The UK is due to leave the EU at 23.00 GMT on Friday 29 March, 2019.
This date can be extended if the UK and all EU members agree, but it remains the key milestone and has been put into British Law. In the time leading up to this date, the UK and EU continue to negotiate the new terms of their relationship. If agreed, there will be a transition period until at least December 2020 for companies to implement the changes.
So one of the main questions when it comes to Brexit is how does it affect trade and in turn, how will Brexit affect your business?
In broad terms, and outside of niche industries such as farming or medical research, the following areas of business will likely have to be examined and potentially revised once the UK leaves the EU, largely because the UK will no longer recognise institutions that oversee these areas, or will no longer be a part of the EU free trade area.
How long will it take for my business to adapt?
It’s currently not possible to say but according to the YouGov survey, businesses in the UK reported that they anticipated spending an average of 15 months preparing, while countries in the EU reported an ideal period would be nine months. Although It’s likely much of this adaptation for businesses will take place in the transition period across the 2019 and 2020.
My business is based in the UK and only has UK customers. Will I be affected by Brexit?
There are virtually no businesses in the UK that won’t affected by Brexit. The question is one of degree and all businesses should examine their processes. While Brexit also presents many business opportunities, it’s likely Brexit will affect businesses in many subtle ways that will take some forethought to plan for. For example, you might be a car maintenance business serving only UK customers, but the replacement parts you require might not be manufactured in the UK, so you may need to source new suppliers to avoid possible delays and extra costs involved with potential customs duties, or plan these delays and fees into your existing procedures.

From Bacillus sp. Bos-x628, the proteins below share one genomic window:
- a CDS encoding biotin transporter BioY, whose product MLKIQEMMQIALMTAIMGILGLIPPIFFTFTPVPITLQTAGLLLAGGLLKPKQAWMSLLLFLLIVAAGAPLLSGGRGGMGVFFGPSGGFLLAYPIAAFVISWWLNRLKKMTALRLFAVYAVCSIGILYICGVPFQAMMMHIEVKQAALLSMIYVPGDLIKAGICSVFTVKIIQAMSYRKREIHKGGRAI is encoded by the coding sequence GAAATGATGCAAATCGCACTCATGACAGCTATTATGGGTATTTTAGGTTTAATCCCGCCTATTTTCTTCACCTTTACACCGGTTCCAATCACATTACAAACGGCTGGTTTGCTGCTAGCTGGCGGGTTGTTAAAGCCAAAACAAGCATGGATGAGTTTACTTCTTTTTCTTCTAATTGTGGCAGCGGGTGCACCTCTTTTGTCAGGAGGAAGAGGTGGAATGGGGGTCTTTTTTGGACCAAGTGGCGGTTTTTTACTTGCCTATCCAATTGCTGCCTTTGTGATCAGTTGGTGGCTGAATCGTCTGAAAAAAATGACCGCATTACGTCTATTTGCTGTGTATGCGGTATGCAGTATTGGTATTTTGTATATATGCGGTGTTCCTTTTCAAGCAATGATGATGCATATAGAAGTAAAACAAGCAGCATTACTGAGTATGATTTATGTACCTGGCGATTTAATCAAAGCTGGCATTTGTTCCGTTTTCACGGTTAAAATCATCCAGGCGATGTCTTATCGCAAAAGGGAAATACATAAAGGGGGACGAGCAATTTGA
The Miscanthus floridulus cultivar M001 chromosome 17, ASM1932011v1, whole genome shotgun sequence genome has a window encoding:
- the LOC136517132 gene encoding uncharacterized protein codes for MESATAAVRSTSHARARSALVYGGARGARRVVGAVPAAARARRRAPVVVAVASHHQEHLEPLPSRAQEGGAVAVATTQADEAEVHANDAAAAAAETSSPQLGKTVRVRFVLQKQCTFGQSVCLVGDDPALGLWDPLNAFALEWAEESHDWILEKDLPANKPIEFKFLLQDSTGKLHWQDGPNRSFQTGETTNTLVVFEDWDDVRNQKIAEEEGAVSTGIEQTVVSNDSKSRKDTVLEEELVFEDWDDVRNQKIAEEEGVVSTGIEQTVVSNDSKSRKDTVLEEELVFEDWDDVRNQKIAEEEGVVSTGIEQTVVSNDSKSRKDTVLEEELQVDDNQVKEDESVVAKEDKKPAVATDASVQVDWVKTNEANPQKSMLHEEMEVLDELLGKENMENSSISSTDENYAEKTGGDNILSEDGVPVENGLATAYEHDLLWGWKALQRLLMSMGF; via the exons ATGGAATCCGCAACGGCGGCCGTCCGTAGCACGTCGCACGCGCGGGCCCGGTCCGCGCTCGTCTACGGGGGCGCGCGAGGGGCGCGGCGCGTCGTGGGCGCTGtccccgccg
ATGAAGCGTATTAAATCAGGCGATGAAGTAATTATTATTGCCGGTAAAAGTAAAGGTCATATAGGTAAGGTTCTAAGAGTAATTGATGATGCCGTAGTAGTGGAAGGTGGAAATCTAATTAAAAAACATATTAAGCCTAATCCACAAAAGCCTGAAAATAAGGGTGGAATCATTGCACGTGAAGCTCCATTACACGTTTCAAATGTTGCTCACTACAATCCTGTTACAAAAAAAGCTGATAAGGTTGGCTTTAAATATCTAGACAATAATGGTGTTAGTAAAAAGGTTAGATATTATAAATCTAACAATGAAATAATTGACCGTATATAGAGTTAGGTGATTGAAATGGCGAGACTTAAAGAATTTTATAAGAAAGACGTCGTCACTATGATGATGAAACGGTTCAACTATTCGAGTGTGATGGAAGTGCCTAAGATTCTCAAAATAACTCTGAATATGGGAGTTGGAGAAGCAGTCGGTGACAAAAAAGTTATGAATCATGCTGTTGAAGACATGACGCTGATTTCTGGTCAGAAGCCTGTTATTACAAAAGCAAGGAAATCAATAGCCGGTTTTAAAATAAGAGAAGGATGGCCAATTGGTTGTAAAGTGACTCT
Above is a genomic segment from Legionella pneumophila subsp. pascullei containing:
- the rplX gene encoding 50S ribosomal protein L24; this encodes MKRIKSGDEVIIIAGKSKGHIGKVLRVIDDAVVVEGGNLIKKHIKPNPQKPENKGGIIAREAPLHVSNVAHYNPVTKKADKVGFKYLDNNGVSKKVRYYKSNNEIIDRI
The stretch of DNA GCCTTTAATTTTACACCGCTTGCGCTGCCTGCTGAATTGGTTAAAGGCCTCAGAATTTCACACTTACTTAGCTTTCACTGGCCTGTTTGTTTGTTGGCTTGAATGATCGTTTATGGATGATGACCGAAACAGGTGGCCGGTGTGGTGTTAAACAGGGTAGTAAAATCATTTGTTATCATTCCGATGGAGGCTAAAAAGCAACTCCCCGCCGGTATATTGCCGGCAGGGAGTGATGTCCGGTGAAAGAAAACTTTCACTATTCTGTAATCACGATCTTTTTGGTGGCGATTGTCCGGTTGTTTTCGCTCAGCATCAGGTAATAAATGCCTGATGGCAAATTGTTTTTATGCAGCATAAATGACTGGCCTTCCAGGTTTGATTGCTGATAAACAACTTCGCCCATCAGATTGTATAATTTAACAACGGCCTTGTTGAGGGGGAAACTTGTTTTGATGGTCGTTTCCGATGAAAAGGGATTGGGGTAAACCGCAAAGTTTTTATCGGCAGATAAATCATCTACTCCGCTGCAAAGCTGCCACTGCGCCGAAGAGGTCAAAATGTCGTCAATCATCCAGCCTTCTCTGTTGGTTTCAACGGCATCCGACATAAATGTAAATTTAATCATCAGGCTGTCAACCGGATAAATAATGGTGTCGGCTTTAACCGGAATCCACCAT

How will Brexit affect businesses? Final thoughts
There’s no doubt that preparing a business for Brexit continues to be difficult due to the current uncertainty. In all likelihood, this situation isn’t likely to change until the transition period ends in December 2020 (assuming a soft Brexit occurs). However, there’s a surprising amount of information available to help you prepare. Making good use of it can mean the difference between being ready for Brexit and being left behind